Saying that a person has no religion is saying that a person puts their faith in nothing. They have no identity. I have never met such a person. If you know of one, please get in touch so I can meet them. I would be glad to meet such a marvel.
To all you New Atheists reading this who have been spluttering Cheezels onto your neckbeard while furiously Googling Richard Dawkins quotes, see you in the comments section. Best bring your A-game.
Ideologies and religions, then, perform the same function of unifying large groups of people in common purpose. Civilisation is impossible without religion, and the modern globalist civilisation we have built since the Enlightenment has been founded on the worship of abstract ideals such as reason, equality, freedom and progress. We might think of the religion of modernity as being comprised of various forms of liberalism and socialism. Ultimately it is a utopian mystery cult. This idealist religion of modernity has spread across the globe, dissolving traditional hierarchies and ethnocentric belief systems wherever it goes. The bloody turmoil, cultural destruction, moral degeneracy and technological wizardry of the modern era have been the results. This universalist ‘secular’ creed that underpins liberal democracy, according to Fukuyama, has proved Marx wrong. Communism was not the end of history. We are.
These ideologies of modernity have become for us what Catholicism was to medieval peasants – as natural and invisible as air. To point them out is like pointing out water to a fish. They are also an aggressively universalist religion which will brook no rivals. This is why we are witnessing the unstoppable force of modern utopian idealism hitting the immovable object of orthodox Islam. Each new jihadi going to his virgins proves Samuel P. Huntington’s Clash of Civilisations thesis. We can all see where it is headed.
This then, brings us back to the four Middle Easterners in a bar. We constantly see the leftist establishment baffling over why ‘home-grown’ terrorists are emerging in the countries of the West. We’ve even managed to manufacture such a surplus of mini-Muhammads in Australia that we’re exporting them back to Syria. Talk about selling ice to Eskimos. What can account for such a phenomenon?
Just like expat Westerners in Busan, Osaka or Istanbul, Middle Easterners living in the West find identity and solidarity in what they have in common. Also just like expats in Asia and elsewhere, many of them are not interested in adopting the ideological or religious beliefs of their host country. The Cultural Marxist beliefs and values of the West have no appeal for most Muslims, especially the men. To them, such nonsense is laughable. And they’re right. This has led to a situation where, by failing to advance a worthy and valid set of beliefs and values, the West is hothousing its primary historical religious foe in the heart of its major cities.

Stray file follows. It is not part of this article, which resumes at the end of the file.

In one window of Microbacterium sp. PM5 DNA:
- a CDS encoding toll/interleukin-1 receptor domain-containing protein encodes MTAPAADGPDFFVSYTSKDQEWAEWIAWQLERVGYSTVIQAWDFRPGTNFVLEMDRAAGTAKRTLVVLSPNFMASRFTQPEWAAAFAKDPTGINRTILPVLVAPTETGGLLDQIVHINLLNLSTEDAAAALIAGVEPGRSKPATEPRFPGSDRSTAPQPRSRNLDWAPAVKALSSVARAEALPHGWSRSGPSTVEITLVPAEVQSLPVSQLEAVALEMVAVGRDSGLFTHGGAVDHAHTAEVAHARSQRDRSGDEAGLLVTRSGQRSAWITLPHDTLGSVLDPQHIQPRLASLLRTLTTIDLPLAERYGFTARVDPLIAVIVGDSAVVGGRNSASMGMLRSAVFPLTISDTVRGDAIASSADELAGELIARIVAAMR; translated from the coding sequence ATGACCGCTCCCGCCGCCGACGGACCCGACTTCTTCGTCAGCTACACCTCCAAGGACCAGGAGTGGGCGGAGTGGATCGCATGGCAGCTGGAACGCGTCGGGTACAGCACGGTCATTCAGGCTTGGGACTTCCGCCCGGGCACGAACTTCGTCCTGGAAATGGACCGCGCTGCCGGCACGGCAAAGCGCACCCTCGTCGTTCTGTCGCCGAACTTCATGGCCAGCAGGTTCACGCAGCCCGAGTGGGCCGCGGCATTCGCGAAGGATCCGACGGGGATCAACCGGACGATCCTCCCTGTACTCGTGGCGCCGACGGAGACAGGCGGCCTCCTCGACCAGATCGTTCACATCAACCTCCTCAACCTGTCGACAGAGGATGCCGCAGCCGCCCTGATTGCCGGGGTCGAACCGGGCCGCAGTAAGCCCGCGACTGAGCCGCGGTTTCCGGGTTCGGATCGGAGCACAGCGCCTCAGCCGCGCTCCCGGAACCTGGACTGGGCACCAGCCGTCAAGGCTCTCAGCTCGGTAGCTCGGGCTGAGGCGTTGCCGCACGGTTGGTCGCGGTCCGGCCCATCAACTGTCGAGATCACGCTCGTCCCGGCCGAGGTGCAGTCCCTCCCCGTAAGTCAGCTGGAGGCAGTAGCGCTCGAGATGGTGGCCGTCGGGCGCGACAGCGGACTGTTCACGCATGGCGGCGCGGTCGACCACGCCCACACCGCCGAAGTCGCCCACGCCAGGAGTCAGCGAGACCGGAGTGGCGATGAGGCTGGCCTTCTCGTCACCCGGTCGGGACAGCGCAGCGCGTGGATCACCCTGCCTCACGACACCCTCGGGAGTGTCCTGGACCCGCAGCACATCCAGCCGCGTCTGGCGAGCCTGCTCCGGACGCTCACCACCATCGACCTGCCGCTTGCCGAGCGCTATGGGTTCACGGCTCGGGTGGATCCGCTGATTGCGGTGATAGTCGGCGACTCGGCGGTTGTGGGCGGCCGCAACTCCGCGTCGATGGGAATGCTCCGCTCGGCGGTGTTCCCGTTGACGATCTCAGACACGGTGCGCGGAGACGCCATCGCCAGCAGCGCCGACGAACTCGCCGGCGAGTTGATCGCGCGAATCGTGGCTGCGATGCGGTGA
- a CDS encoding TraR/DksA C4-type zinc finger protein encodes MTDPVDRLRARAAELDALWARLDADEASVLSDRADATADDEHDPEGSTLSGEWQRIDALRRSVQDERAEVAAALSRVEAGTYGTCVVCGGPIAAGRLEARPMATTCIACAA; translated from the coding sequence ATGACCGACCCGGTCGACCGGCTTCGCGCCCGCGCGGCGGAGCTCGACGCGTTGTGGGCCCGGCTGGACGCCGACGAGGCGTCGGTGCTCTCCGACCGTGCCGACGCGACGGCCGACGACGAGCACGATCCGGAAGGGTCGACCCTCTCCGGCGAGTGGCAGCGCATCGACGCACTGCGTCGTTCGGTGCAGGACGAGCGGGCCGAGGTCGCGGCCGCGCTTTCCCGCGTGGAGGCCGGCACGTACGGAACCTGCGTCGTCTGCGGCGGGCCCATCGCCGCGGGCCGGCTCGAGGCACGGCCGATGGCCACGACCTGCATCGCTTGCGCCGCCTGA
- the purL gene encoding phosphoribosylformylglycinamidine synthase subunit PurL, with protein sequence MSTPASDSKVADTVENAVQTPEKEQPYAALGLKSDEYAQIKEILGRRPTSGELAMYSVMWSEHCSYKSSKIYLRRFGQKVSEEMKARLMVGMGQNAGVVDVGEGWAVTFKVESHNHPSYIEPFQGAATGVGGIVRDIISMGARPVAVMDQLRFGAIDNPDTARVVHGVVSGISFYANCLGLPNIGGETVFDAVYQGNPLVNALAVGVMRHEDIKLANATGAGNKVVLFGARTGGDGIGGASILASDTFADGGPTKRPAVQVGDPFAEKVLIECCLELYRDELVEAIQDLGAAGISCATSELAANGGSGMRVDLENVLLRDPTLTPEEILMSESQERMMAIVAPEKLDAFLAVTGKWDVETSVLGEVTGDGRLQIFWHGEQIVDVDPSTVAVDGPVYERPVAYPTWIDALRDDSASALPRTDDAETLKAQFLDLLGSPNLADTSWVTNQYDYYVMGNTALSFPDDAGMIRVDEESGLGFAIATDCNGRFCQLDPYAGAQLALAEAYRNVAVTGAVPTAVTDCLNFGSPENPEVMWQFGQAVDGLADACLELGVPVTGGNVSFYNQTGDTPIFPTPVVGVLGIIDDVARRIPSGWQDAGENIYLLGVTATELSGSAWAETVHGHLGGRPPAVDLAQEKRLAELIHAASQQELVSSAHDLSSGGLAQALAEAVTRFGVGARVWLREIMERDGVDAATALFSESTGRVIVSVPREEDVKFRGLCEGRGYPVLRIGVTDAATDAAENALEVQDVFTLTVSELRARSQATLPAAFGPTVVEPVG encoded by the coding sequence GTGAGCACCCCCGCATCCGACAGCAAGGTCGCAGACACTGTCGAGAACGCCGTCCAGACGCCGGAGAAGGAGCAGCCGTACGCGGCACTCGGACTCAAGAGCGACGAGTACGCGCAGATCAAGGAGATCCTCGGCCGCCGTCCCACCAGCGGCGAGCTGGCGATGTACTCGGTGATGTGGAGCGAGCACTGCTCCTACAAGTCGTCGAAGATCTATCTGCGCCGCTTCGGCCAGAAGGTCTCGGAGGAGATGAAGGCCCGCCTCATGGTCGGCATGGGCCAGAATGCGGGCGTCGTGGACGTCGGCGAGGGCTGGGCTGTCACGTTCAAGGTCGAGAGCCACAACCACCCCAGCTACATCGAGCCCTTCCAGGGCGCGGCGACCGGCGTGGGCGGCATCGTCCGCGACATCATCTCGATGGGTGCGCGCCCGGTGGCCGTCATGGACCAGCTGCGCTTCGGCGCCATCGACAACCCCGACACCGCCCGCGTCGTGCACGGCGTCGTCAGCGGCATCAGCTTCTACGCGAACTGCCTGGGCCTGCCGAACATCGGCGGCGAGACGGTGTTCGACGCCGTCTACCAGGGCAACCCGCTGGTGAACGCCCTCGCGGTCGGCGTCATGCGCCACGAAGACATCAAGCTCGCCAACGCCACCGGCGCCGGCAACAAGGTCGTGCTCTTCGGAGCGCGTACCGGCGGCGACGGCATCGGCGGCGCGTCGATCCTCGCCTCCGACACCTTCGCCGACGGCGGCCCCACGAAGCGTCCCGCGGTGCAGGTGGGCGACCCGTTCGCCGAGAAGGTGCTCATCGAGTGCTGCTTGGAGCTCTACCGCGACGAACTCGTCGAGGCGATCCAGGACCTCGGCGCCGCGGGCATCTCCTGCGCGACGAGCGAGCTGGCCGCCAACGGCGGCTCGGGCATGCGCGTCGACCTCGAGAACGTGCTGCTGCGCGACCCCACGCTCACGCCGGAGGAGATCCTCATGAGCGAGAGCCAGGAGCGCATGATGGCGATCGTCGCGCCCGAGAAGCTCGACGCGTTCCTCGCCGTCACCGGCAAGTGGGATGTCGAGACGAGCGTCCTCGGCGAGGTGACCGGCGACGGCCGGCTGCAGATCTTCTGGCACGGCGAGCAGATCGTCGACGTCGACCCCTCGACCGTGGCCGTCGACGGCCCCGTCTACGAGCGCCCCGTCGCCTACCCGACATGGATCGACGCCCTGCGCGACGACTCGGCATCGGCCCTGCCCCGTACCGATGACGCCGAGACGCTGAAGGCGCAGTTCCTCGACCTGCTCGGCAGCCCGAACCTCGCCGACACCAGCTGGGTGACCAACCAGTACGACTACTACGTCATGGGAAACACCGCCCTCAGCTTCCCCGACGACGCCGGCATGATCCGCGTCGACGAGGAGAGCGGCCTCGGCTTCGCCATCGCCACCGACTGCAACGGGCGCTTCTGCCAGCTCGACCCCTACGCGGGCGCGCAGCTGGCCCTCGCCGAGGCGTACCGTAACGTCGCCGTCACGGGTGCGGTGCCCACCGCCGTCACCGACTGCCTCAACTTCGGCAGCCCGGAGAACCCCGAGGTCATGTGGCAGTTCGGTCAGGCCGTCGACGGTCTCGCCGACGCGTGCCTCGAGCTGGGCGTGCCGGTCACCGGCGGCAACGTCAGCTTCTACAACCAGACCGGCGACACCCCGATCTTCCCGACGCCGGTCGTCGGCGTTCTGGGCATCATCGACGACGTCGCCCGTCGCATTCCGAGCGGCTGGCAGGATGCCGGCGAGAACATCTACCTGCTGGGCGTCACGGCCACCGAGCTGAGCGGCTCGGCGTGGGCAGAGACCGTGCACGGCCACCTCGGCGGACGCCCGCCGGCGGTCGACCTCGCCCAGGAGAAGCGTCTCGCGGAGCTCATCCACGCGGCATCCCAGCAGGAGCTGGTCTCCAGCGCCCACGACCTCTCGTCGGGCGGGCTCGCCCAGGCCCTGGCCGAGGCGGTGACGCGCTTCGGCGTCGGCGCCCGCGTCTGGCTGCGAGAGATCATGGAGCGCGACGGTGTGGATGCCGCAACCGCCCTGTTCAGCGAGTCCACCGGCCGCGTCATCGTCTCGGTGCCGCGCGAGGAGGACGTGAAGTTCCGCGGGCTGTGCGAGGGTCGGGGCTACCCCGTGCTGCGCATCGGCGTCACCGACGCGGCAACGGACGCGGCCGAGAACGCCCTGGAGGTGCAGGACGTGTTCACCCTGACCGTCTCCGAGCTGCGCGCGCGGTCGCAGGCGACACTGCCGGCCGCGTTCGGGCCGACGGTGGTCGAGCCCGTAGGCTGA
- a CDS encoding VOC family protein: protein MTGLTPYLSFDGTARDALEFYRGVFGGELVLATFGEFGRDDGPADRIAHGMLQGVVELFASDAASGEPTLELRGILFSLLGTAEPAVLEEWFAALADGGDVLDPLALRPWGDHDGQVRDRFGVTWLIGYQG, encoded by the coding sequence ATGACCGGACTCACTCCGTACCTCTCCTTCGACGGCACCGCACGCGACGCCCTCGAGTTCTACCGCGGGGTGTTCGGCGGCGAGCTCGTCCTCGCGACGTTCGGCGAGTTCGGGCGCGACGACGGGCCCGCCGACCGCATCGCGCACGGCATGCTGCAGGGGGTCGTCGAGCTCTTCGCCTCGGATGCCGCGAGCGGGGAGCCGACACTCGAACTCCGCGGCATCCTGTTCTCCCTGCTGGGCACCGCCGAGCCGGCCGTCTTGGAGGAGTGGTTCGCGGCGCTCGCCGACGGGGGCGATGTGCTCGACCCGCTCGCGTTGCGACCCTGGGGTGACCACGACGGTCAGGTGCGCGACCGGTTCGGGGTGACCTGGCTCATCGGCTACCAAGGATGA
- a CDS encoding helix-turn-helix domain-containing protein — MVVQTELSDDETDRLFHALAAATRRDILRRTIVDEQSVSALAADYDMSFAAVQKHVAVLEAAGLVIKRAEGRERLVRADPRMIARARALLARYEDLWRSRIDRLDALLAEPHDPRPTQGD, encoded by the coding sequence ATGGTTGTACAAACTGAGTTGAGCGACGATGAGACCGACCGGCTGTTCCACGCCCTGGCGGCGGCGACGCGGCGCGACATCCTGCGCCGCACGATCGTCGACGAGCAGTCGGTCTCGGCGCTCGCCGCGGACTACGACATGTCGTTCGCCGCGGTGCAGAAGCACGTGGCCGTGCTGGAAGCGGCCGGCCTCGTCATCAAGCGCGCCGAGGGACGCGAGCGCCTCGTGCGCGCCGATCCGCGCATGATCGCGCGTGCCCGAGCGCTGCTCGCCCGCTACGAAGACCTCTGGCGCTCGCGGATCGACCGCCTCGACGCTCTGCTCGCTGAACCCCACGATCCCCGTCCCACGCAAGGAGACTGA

The leftist media talking constantly about Islam only reinforces this common identity in the minds of Middle Eastern immigrants. Are they trying to create terrorists?
The propaganda calls this ‘radicalism’. It’s not. It’s orthodoxy. When Christians get literalist about the Bible, we jump for Jesus on Sunday mornings and infuriate our families by praying for them to accept Christ. When Cultural Marxists get literalist about Derrida, Foucault, Sartre and Greer, they march against tampons and make rainbow bracelets for Diversity Day. When Muslims get literalist about the Quran and the Hadith, they kill infidels and start building up a harem.
Orthodoxy and literalism seem to be on the march in all the faiths of the world. Distinctions that in the past could be overlooked in the interests of national unity are now being magnified as the significance of national identity continues to fall away. The world is soon going to see clearly that Islam has seemed mild for the last century because there has been no Caliph. ISIS declaring a Caliphate has now brought this hope back into the minds of the Umma, and it will not be long before the Sunni-Shia civil war sorts itself out brutally and we have a Caliph that most Muslims can accept. What leftists now call radicalism will then become the norm.
In my personal view, the gods of modernity are not strong enough to stand up to the onslaught of Allah. Many will disagree with this statement. Whether this is true or not, our current approach of pretending that all Muslims are budding good liberal democrats who just need more understanding is laughable. Literalist orthodox Muslims are certainly laughing at the naivete of this view.
Perhaps the mystery cults of modernity will win the battle of ideas and Fukuyama will be proved right that liberal democracy is the end of history. This still leaves us with an interesting question though. Once ideologies are understood as religions, it makes one wonder. Who is more religious – us or the Muslims?